Mark

Mark 2

Mark 2 covers the healing of a paralytic and call of Levi to follow Jesus, paralleling stories of Matthew 9 and 12.

For the text of Mark 2, click here.

The chapter begins with roughly the same story of healing the paralytic that we saw in Matthew 9. Much of the terminology and dialogue matches exactly. The only difference is that this account details the way that the paralytic was brought to Jesus, giving the desperation of those who were trying to get him healed a little more depth. They tore out a piece of the roof where Jesus was preaching in order to get the paralytic to Him. That’s pretty crazy. As in the Matthew account, Jesus first forgives his sins and has a confrontation with the scribes before healing his physical ailment. As mentioned before, people were just beginning to learn the full measure of Jesus’s authority and ability.

From here Jesus calls Levi. Here he’s Levi, in Matthew he’s Matthew. We’ll see if he gets renamed later or something. Either way, this is followed by Jesus and the disciples having dinner with the other tax collectors. When He’s called out on it by the scribes, His response, the same as in Matthew, is great:

17And when Jesus heard it, he said to them, “Those who are well have no need of a physician, but those who are sick. I came not to call the righteous, but sinners.”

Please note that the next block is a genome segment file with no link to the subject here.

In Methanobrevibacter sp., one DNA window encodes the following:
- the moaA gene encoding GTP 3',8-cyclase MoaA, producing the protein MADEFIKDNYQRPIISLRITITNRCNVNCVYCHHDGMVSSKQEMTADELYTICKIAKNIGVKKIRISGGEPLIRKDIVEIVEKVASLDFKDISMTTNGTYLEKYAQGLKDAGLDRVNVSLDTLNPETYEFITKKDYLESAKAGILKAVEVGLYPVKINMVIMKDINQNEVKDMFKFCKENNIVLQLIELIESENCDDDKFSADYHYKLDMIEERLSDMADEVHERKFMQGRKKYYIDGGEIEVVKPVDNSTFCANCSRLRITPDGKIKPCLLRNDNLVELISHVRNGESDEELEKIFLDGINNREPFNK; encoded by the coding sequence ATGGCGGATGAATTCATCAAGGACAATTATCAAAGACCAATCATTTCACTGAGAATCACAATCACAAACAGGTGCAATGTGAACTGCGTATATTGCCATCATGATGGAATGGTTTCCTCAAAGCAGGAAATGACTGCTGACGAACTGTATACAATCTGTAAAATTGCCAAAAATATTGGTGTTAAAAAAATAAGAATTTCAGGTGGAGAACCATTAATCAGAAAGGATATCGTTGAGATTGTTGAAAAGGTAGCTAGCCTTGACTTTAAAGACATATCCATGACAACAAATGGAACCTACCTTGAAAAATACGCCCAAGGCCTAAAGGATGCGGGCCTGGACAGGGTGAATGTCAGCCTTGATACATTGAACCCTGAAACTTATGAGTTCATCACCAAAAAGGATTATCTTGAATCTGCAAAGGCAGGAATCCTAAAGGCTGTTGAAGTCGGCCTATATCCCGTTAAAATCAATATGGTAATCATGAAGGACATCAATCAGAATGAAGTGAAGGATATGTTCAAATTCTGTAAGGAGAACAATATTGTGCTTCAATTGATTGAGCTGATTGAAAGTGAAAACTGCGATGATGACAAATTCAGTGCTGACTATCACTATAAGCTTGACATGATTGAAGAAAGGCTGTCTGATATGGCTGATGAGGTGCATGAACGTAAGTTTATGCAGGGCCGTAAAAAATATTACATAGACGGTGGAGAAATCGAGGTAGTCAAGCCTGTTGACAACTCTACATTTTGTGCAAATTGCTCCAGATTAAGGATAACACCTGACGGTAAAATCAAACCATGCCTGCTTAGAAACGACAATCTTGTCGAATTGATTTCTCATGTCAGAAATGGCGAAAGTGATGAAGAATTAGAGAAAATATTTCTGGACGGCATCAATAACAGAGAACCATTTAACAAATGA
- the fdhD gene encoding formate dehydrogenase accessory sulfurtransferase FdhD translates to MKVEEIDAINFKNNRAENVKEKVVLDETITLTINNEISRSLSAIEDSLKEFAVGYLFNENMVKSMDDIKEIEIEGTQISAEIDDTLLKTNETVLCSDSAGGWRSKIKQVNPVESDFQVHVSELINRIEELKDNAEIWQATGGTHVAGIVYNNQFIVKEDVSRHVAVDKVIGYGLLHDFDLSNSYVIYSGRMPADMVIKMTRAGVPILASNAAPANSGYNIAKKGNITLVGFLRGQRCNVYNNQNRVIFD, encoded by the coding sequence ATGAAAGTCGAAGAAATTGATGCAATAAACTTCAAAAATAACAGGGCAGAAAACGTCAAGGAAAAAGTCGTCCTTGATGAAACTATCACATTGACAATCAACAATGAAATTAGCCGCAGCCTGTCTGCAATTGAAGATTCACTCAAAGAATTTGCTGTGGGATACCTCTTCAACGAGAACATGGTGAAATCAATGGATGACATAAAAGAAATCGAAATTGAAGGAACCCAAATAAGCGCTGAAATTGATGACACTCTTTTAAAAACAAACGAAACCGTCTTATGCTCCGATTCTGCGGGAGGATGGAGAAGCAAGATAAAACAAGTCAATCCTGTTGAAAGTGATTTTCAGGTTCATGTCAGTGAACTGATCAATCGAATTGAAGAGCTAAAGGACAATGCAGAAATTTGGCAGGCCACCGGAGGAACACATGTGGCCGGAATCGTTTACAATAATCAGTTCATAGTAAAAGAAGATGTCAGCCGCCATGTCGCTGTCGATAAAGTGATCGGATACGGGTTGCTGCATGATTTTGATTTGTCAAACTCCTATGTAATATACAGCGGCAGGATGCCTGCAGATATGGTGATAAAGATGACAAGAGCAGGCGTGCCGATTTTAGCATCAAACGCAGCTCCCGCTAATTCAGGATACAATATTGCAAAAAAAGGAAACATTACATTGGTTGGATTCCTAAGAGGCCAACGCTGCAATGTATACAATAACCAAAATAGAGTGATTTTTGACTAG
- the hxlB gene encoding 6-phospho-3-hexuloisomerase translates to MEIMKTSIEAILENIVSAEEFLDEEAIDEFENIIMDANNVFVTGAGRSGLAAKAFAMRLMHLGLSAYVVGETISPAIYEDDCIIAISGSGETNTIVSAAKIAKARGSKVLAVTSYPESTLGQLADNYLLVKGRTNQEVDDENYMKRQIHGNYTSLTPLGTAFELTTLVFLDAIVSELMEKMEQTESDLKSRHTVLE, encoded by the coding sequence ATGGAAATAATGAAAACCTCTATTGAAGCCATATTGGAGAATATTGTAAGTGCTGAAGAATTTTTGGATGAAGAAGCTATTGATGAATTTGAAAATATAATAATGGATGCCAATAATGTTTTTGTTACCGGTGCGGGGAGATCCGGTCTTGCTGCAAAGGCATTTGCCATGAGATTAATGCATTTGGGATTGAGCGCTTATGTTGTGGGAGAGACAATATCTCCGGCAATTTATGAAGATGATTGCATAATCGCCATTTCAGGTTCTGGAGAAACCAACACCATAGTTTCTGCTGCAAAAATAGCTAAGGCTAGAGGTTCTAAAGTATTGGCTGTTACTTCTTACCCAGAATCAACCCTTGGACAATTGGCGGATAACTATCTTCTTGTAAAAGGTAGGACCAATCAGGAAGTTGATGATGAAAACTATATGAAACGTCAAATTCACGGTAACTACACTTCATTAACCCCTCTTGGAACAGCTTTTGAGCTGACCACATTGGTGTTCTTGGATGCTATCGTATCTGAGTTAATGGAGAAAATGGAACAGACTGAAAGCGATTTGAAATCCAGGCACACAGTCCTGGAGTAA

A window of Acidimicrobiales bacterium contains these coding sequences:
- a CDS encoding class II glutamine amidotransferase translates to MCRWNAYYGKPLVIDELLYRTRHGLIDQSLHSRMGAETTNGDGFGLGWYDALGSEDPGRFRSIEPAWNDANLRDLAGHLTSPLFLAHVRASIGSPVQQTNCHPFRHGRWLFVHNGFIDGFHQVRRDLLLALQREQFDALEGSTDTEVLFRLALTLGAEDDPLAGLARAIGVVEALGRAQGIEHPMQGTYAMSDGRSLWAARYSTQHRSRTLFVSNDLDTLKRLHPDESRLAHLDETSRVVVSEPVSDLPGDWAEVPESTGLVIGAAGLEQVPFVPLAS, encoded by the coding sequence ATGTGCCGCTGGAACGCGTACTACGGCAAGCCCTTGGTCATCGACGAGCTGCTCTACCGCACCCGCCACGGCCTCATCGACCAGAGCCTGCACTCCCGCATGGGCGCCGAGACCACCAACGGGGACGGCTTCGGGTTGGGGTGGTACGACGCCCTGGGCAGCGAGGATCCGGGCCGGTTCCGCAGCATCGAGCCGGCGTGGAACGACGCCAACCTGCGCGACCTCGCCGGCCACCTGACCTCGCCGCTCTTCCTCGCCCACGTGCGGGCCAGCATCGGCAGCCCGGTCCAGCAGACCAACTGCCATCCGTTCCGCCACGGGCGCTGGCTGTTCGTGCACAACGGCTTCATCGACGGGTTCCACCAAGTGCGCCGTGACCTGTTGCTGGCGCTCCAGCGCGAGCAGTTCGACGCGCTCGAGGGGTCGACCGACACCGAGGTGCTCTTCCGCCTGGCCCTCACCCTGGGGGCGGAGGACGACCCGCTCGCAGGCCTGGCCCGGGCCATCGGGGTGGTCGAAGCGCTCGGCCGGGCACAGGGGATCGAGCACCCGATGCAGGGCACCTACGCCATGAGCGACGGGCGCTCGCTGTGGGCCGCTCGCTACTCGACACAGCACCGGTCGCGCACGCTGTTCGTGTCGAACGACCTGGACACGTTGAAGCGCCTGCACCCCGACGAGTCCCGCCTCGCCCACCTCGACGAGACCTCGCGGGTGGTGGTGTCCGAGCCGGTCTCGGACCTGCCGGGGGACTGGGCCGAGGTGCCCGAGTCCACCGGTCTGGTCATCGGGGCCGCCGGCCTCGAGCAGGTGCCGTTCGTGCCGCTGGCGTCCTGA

Mark 2:17, ESV

The same question and answer about fasting and old cloth and wineskins follows the dinner but this is where the two books diverge again. Mark goes to the story of Jesus chastizing the Pharisees who are trying to call out Him and the disciples for working on the Sabbath day. The account is identical to Matthew in my translation, however, the Matthew account is three chapters later after some more healings, a teaching of the twelve disciples where they become apostles, and a teaching about John the Baptist being the messenger from Isaiah.


For downloadable study guides, click here.

Chapter links go to the ESV translations at Biblehub.com but I’m reading from the ESV Global Study Bible, which is available for free on the Kindle Reading App.

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